Traditional Sourdough Couronne Bordelaise: A traditional bread from the area Bordeaux in SW France. This “Crown” bread is proved & shaped in a special “Couronne” banneton wicker basket. It’s a great shaped bread to serve for any buffet or cheeseboard, as a cheese, such as a boxed Camembert, can be placed in the middle.
A Great Sourdough Bread for Bread & Cheese!
I am an avid collector of what is called “Kitchenalia”, I suppose it comes with the territory of being a food writer and recipe developer. And, most of my vast collection comes from France, where I lived for over 18 years. I have all sorts of bric-a-brac for the kitchen and dining room…..oyster plates, old cutlery, bread boards, bread knives, vintage Le Creuset pans, vintage French (and English) crockery, enamel bowls, old coffee pots and a small collection of wicker Couronne Bannetons which hang on the wall. These lovely old baskets are used to shape and prove a classic French bread, Traditional Sourdough Couronne Bordelaise, the recipe of which I am sharing today.
A Traditional Sourdough Couronne Bordelaise is a bread that I’m used to enjoying, as we used to live just North of Bordeaux, where this bread hails from. Anything that is named “Bordelaise” means that it originates from the Bordeaux region in the Aquitaine, in SW France; and, a “Couronne” means a crown in French, which this bread emulates by being baked in a round with little rolls making up the crown shape. Our local bakery in Saint-André-de-Lidon used to sell the most amazing Traditional Sourdough Couronne Bordelaise bread, along with the usual suspects of baguettes, pain, batard, flutes, ficelle and pain d’epi.
However, as I now live in North Wales, I can’t just nip down to the boulangerie in the next village, so I decided to liberate one of my couronne bannetons, which was hanging on the dining room wall, to make my own Traditional Sourdough Couronne Bordelaise. The following recipe is made with a batch of my classic sourdough bread made easy dough, and although it isn’t hard to make a Traditional Sourdough Couronne Bordelaise, it does take some time, and it’s a little fiddly, but it is a thoroughly enjoyable and rewarding process all the same. I have shared some very simple step-by-step instructions below, with photos, to help you make one of these wonderful French loaves.
To follow the instructions below, you must have first made a batch of sourdough, and therefore I have added my recipe for Classic Sourdough Bread made Easy. Start the process off the day before you plan to shape and bake your Traditional Sourdough Couronne Bordelaise. Allow it to prove overnight, then at about 10:00 or 11:00 the following day, follow the step-by-step instructions below. It only needs another hour to prove (in a cold place) after shaping before baking. As it is a ring (or more precisely a crown!) of bread, it doesn’t take as long to bake as a large sourdough boule. The recipe and procedure is shared below, and PLEASE don’t hesitate to ask me if you have any queries. Happy baking, Karen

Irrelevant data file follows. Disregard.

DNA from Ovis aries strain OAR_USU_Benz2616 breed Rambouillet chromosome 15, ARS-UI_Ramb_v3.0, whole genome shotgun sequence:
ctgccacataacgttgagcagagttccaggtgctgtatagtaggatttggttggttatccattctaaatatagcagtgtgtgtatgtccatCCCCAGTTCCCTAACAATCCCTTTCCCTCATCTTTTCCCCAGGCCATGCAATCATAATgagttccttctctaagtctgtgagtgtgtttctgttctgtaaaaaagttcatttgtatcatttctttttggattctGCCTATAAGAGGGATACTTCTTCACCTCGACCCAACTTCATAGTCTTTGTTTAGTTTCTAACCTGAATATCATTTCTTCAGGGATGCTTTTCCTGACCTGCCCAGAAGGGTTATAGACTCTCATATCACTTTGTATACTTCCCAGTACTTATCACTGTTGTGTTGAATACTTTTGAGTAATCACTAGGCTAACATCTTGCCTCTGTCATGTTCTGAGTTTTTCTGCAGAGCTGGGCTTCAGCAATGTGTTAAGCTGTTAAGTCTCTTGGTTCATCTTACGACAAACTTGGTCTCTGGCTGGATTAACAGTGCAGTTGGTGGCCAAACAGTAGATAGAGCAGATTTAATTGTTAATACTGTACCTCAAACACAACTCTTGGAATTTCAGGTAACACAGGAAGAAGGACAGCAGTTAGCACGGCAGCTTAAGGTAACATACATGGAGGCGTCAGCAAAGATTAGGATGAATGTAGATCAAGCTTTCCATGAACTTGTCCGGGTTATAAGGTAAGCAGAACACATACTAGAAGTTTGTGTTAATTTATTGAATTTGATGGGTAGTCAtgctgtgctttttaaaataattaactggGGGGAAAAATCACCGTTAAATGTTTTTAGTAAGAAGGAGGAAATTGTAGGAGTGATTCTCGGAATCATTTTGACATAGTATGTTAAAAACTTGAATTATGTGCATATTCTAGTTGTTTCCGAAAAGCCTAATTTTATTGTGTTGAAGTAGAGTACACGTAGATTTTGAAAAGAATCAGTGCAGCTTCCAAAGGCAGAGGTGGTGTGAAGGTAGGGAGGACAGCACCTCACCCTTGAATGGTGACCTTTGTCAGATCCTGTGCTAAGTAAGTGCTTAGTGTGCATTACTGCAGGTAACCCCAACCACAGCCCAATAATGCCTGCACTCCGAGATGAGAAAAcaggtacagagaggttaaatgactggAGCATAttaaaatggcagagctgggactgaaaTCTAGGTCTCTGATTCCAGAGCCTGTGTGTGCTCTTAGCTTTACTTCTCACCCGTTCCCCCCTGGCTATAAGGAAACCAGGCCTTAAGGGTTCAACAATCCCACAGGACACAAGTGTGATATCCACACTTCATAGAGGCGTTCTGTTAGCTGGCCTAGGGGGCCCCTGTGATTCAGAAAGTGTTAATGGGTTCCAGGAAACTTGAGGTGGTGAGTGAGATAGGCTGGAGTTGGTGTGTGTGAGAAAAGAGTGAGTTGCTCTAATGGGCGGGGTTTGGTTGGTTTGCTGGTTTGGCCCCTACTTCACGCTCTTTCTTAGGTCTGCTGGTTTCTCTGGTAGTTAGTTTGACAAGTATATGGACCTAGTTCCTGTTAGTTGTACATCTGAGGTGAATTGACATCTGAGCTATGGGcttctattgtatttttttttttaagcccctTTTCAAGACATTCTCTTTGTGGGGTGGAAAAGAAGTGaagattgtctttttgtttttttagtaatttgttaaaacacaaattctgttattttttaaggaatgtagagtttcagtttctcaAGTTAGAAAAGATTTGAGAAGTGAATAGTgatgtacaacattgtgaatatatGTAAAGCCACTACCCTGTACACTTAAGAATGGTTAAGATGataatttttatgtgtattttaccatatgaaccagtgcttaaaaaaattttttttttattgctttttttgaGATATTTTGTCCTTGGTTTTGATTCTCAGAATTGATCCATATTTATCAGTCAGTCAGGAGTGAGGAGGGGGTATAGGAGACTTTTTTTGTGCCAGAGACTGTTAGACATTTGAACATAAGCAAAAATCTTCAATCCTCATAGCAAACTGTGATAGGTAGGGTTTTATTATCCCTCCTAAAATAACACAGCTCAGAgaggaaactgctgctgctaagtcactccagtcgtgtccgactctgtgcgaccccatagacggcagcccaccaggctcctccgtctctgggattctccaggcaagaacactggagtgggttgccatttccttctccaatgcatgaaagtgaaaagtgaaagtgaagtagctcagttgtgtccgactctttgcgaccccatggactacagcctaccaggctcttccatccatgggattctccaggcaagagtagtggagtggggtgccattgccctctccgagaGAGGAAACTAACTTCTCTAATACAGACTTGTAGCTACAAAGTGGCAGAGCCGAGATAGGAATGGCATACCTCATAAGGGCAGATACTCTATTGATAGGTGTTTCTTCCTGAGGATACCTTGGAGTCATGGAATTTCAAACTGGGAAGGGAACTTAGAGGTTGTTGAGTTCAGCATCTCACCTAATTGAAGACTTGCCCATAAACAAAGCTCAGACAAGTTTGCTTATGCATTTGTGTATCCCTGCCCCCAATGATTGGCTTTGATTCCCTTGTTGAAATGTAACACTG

Disclaimer: [AD] The beautiful Mason Cash Terracotta Bread Baking Set that I used in my recipe and which is shown in the photos, was a gift from The Big Kitchen. I was not paid to share photos of this gift on my site or to create this recipe. RRP: £32:00
Step-by-Step Procedure to make
Traditional Sourdough Couronne Bordelaise:
You will need:
**12″ (30cm) wicker couronne banneton**
Large linen tea towel (if the banneton is not lined)
Large bowl for proving overnight
Shower cap or cling film to cover
Flexible dough scraper and cutter
12″ (30cm) pizza stone or baking stone
**If you don’t have a wicker couronne banneton, use a large bowl with a ramekin upturned in the middle, then drape it with a large tea towel to shape**
After the basic sourdough has proved overnight, tip it out of the bowl onto a large floured board. Use rice flour and not wheat flour. (Place the linen tea towel inside the banneton if it’s not lined, and sprinkle rice flour over it)
Divide it into 10 equal pieces, using a flexible dough scraper to cut it. Be gentle and do not handle too much, as it will knock the “air bubbles” out of the dough.
Set 9 balls of dough to one side, and roll out the remaining ball into a large round, similar to the shape of a flat bread or pizza.
Place the rolled out dough over the raised hump in the middle of the banneton basket, easing it out evenly.
Arrange the remaining 9 balls of dough over the dough disc forming a circle of balls. With a pair of scissors or a razor blade, cut the centre of the disc so it has 9 points, then pull these back and fold them over each ball of dough. Cover with a shower cap or clingfilm and set aside in a cold place for 1 hour.
Pre-heat the oven to 230C/450F/Gas mark 8. Cut a circle of baking paper to fit the pizza or baking stone. Invert the banneton basket over the top of the lined pizza/baking stone, and ease the Couronne Bordelaise out.
Bake in pre-heated oven for 35 to 45 minutes, or until the Couronne Bordelaise is well risen, is light brown and sounds hollow when tapped underneath. Gently lift the Couronne Bordelaise off the pizza/baking stone onto a wire cooling rack, and allow to cool completely.
Enjoy! Especially with cheese, soup, stew, or as a sandwich.